Significantly, it was found that the dipeptide gly-pro, a product of enzymatic peptide cleavage catalyzed by dipeptidyl peptidase 4 (DPP4), strongly accumulated in CO individuals compared with the CA group.
Subsequent severe acute respiratory syndrome coronavirus 2 (SARS-CoV-2) vaccination experiments in healthy mice demonstrated that supplementation of gly-pro down-regulates SARS-CoV-2–specific receptor-binding domain antibody levels and suppresses immune responses, whereas the DPP4 inhibitor sitagliptin can counteract the inhibitory effects of gly-pro upon SARS-CoV-2 vaccination.
The study findings not only reveal the important role of gly-pro in the immune responses to SARS-CoV-2 infection but also indic
ate a possible mechanism underlying the beneficial outcomes of treatment with DPP4 inhibitors in convalescent COVID-19 patients, shedding light on therapeutic and vaccination strategies against COVID-19.
The study findings were published in the peer reviewed journal: Proceedings of the National Academy of Sciences (PNAS).
This is the first study to identify the association between rapidly fading antibody levels in some recovered COVID-19 patients and a high plasma concentration of a metabolite called glycylproline (gly-pro) and its producing enzyme.
The study team also found that the application of an inhibiting agent can counteract the activities of gly-pro and its producing enzyme, and this helped to maintain COVID-19 antibody levels in a mouse model.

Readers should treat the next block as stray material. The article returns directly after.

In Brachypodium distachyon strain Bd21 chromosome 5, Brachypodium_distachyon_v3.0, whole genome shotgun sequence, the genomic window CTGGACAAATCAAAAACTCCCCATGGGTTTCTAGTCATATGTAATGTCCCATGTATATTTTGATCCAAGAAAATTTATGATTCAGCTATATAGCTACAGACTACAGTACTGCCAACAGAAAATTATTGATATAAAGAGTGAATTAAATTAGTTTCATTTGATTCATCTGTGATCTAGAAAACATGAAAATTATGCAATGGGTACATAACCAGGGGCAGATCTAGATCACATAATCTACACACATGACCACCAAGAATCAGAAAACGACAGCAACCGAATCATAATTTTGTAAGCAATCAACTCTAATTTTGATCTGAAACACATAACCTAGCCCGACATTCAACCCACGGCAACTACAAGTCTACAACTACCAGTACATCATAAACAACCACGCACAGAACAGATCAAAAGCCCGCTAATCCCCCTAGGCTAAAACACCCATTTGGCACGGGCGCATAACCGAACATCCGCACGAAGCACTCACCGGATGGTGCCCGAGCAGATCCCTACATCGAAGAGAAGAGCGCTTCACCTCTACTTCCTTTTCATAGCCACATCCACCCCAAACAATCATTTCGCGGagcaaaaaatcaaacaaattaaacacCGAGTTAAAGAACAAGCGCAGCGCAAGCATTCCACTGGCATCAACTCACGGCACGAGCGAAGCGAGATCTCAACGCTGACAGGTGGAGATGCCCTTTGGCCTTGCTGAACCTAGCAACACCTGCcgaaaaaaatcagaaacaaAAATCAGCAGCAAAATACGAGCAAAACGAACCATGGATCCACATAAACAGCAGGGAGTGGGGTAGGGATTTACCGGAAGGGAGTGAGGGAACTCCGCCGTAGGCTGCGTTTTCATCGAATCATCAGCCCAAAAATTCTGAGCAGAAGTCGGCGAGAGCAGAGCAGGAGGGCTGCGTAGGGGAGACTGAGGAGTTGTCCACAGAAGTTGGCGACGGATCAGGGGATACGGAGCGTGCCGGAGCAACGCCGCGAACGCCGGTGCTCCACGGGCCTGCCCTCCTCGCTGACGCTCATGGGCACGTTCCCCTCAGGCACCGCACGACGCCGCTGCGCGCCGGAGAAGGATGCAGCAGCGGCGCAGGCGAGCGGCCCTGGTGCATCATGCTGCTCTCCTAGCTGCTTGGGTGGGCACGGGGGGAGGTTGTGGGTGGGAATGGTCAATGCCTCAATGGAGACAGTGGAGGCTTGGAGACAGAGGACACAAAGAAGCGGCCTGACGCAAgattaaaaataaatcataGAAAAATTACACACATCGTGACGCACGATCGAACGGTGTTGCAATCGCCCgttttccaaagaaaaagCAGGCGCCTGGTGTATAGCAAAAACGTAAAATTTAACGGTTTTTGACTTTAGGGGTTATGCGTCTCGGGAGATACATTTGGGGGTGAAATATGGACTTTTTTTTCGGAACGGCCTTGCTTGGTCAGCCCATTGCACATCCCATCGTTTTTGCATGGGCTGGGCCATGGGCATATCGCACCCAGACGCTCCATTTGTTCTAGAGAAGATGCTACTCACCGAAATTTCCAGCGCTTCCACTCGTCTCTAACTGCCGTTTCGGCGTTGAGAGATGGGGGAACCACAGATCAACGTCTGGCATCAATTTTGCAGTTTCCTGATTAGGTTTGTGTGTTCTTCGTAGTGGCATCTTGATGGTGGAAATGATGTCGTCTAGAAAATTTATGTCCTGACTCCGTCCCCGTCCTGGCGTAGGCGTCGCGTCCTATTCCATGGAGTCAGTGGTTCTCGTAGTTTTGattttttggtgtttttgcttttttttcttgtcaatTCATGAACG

The study findings offer important insights that could aid the development of novel therapeutic and vaccination strategies against the virus.
The commonly used FDA approved diabetic drug sitagliptin sold under the brand name Januvia could emerge as a potential drug to help overcome the issue of wanning antibodies.
It is already recognized that the levels of COVID-19 antibodies among individuals in a community are crucial for herd immunity against the virus.
In most cases, recovered COVID-19 patients have high antibody levels as a result of their natural immune reactions.
But it has been found that antibody levels in some recovered COVID-19 patients have been seen to drop rapidly over the course of a few weeks, and the underlying mechanism of this phenomenon remains poorly understood.
Numerous past studies have revealed changes in plasma cytokine and metabolite levels in COVID-19 patients.
As a result of some of these past findings, the study team led by Professor Dr Cai Zongwei, Chair Professor of the Department of Chemistry and Director of the State Key Laboratory of Environmental and Biological Analysis at HKB investigated how plasma cytokines and metabolites are associated with antibody levels in recovered COVID-19 patients.